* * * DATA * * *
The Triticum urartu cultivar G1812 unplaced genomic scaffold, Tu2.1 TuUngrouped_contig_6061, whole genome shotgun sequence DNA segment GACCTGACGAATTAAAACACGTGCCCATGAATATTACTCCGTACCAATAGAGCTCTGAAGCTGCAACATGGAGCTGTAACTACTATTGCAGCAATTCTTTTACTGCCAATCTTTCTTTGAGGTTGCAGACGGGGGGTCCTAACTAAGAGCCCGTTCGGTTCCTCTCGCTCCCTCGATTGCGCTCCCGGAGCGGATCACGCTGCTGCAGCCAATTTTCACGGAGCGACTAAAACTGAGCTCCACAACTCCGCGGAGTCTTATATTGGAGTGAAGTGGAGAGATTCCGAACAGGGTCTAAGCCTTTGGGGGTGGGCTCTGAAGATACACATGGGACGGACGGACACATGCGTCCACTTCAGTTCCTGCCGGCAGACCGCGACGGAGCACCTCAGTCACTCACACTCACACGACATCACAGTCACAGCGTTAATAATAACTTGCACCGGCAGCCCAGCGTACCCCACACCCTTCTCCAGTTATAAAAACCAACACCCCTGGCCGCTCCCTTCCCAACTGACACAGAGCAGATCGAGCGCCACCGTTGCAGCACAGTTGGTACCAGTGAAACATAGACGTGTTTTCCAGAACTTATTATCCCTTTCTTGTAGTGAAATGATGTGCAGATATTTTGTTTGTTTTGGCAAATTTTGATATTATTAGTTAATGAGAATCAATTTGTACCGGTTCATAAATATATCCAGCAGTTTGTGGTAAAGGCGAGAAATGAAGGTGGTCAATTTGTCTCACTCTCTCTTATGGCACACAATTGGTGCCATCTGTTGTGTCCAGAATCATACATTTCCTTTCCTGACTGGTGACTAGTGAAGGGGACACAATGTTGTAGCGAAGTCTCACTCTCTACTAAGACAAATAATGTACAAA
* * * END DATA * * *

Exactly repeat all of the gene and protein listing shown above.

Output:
The Triticum urartu cultivar G1812 unplaced genomic scaffold, Tu2.1 TuUngrouped_contig_6061, whole genome shotgun sequence DNA segment GACCTGACGAATTAAAACACGTGCCCATGAATATTACTCCGTACCAATAGAGCTCTGAAGCTGCAACATGGAGCTGTAACTACTATTGCAGCAATTCTTTTACTGCCAATCTTTCTTTGAGGTTGCAGACGGGGGGTCCTAACTAAGAGCCCGTTCGGTTCCTCTCGCTCCCTCGATTGCGCTCCCGGAGCGGATCACGCTGCTGCAGCCAATTTTCACGGAGCGACTAAAACTGAGCTCCACAACTCCGCGGAGTCTTATATTGGAGTGAAGTGGAGAGATTCCGAACAGGGTCTAAGCCTTTGGGGGTGGGCTCTGAAGATACACATGGGACGGACGGACACATGCGTCCACTTCAGTTCCTGCCGGCAGACCGCGACGGAGCACCTCAGTCACTCACACTCACACGACATCACAGTCACAGCGTTAATAATAACTTGCACCGGCAGCCCAGCGTACCCCACACCCTTCTCCAGTTATAAAAACCAACACCCCTGGCCGCTCCCTTCCCAACTGACACAGAGCAGATCGAGCGCCACCGTTGCAGCACAGTTGGTACCAGTGAAACATAGACGTGTTTTCCAGAACTTATTATCCCTTTCTTGTAGTGAAATGATGTGCAGATATTTTGTTTGTTTTGGCAAATTTTGATATTATTAGTTAATGAGAATCAATTTGTACCGGTTCATAAATATATCCAGCAGTTTGTGGTAAAGGCGAGAAATGAAGGTGGTCAATTTGTCTCACTCTCTCTTATGGCACACAATTGGTGCCATCTGTTGTGTCCAGAATCATACATTTCCTTTCCTGACTGGTGACTAGTGAAGGGGACACAATGTTGTAGCGAAGTCTCACTCTCTACTAAGACAAATAATGTACAAA